After all that, we had little choice in the afternoon but to treat our physical and emotional exhaustion in the traditional Devon way...

Oh, and we still managed to get out in the garden, particularly on Sunday, when Saturday's rainy gloom gave way to heavy showers interspersed with dazzling sunny spells. Wildlife highlights included Common Blue (first of the year for us, after a number of very poor years), Red Admiral, Painted Lady, Ringlet, Meadow Brown, Speckled Wood, Large White, Green-veined White and Silver-washed Fritillary butterflies, lots of Common Darter dragonflies around the ponds, and a mating pair of Southern Hawker dragonflies. Hydrangea quercifolia 'Snowflake' (which incidentally provides the backdrop to the the scones, above) is looking great, as are the nearby clumps of Penstemon 'Raven', the flared magenta trumpets of which form the perfect landing platform for bumble-bees.

Red Admiral on Buddleja davidii 'Royal Red'
Hydrangea quercifolia 'Snowflake'
Penstemon 'Raven'

Friday, 16 August 2013

Plant of the Moment – No.11 Foeniculum vulgare 'Purpureum'

The thousands of individual mustard-yellow flowers in our modest stand of Bronze Fennel (Foeniculum vulgare 'Purpureum), that classic late-summer umbellifer, are crawling with myriad flies, hoverflies and wasps, all out in the sun after a couple of dull, damp days. I love the aniseed smell of fennel and its bronzed, feathery foliage, which progressively shrivels and dries into what Carol Klein once referred to as "shaggy pubes" hanging from the purple-flushed, glaucous stems. Tidy-minded gardeners can peel these away, leaving smooth, blemish-free stems; a kind of botanical bikini-line waxing.

While admiring the insect bonanza on the fennel, we saw a Common Wall Lizard scuttle across the path and our first Migrant Hawker dragonfly of the season patrolling the borders. We were really happy to spot the lizard – having not seen any since last year, we were a bit worried that the run of poor summers and cold winters might have done for our little colony.

Thursday, 15 August 2013

Weedy corner: Enchanter's-nightshade

The Enchanter's deceptive charm...
You've got to admire Enchanter's-nightshade Circaea luteiana, which manages to insinuate itself unobtrusively among your mollycoddled treasures, quietly colonising an entire border – if you let it – before throwing up give-away sprays of tiny, pinkish-white flowers in July and August. By the time you notice these, the Enchanter has cast its spell and ensured that its brittle, waxy-looking, pure-white rhizomes are thoroughly entwined with the roots of all your most precious perennials.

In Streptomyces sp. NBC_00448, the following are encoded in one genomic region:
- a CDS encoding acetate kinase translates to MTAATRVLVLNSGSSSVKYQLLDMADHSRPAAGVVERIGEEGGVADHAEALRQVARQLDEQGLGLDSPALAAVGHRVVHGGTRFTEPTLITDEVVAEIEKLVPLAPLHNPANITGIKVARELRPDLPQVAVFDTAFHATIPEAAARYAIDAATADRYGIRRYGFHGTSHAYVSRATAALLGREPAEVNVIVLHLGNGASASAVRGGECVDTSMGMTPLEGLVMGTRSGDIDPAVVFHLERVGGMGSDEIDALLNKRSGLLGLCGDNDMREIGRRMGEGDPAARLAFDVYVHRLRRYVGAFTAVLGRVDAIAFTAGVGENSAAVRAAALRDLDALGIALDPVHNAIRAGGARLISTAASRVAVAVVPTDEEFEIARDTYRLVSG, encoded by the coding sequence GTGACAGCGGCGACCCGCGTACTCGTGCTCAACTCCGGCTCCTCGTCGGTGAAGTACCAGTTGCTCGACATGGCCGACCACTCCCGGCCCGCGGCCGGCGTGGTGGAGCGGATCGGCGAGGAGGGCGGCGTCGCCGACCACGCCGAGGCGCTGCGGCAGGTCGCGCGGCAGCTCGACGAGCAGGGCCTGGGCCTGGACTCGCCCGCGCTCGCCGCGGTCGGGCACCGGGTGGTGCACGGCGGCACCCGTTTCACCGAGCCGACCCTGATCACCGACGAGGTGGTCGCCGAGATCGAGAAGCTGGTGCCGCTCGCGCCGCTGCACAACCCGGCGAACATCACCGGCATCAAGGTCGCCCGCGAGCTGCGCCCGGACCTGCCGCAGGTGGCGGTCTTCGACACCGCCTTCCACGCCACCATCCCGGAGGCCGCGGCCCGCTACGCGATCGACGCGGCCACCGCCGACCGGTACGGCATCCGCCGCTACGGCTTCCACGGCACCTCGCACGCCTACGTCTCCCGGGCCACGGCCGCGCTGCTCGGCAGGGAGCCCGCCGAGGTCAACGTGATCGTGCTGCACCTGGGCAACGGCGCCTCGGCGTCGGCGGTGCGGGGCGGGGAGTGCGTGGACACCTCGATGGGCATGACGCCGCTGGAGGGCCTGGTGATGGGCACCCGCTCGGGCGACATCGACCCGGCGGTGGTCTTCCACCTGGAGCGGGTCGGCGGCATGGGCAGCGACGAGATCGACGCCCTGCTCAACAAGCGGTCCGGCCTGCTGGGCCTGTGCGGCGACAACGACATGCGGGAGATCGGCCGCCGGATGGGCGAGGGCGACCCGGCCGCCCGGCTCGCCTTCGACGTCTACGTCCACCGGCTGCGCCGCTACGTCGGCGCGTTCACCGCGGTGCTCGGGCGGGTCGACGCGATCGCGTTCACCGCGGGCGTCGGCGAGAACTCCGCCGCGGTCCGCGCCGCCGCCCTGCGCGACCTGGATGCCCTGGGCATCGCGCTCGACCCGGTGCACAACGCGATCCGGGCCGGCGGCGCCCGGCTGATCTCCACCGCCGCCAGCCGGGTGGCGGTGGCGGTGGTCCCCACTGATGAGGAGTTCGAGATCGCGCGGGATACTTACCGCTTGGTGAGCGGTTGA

This cunning weed has evolved so that it tends to break away at ground level if pulled up when in flower, leaving the stringy white rhizomes ready to launch a whole new onslaught of invaders. The only answer (short of giving up or resorting to chemicals) is to be patient and painstaking, using a hand-fork to trace back and extract every last bit of rhizome; not so difficult on our light loam, but a nightmare on heavier soils. As always, prevention is better than cure, and learning to recognise the young shoots in spring, then ruthlessly digging them out – rhizomes and all – as early as possible in the year, is far more effective than thrashing about in a mature border in late summer, doubtless inflicting colateral damage and generally using language unbecoming of an RHS card-holder.

The brittle white rhizomes are far-travelling...
Essentially a woodland plant, this 'nightshade' is actually a member of the willowherb family and more likely to be a problem in gardens where its preferred habitat of dryish summer shade and moist, well-lit conditions in spring are found. According to Richard Mabey in Flora Britannica, "No great powers or medicinal properties were ever claimed for it in this country", but 16th-century Parisian botanists considered this plant "...the charm that Homer's witch Circe used to turn Ulysses' crew into pigs".

Tuesday, 13 August 2013

Plant of the Moment – No.10 Dahlia 'Arabian Knight'

Dahlia 'Arabian Knight' – young flower
D. 'Arabian Knight' – older flower
Much as I would love to able to grow dahlias in the open ground as part of our mixed borders, our astonishingly abundant slug population and organic principles make that an impossibility. We don't have a problem with underground damage to tubers; simply decimation of shoots and leaves... Even if we protect the young crowns, once growth is more developed and the foliage intermingles with that of neighbouring plants, the marauding hordes of molluscs have easy access across leafy air bridges. We now grow our dahlias in pots, and there is a small collection in full flower outside the office window as I write.

Star of the show is Dahlia 'Arabian Knight', which opens as the darkest of burgundies – almost blackish in fact and with a voluptuous, velvety texture – gradually lightening to blood red on the outer petals as the flower expands and ages. Joining 'AK' are the dark-leaved, orange-flowered 'David Howard' and a rather welcome imposter sold to me as 'David Howard', but which clearly isn't. Anyone got any suggestions as to its true identity?

The pots need daily watering – with a dose of tomato feed included at least twice a week – and regular dead-heading. We have copper tape around the outside of each pot and a copper ring around the crown of each plant. These do a good job in keeping slugs at bay and we have had hardly any damage this year – helped by the mainly dry, slug-unfriendly weather, of course. In late autumn I cut the stems flush with the compost and store the pots under the greenhouse staging, keeping them dry throughout the winter, only watering again in early spring. The young shoots make easily struck cuttings in May.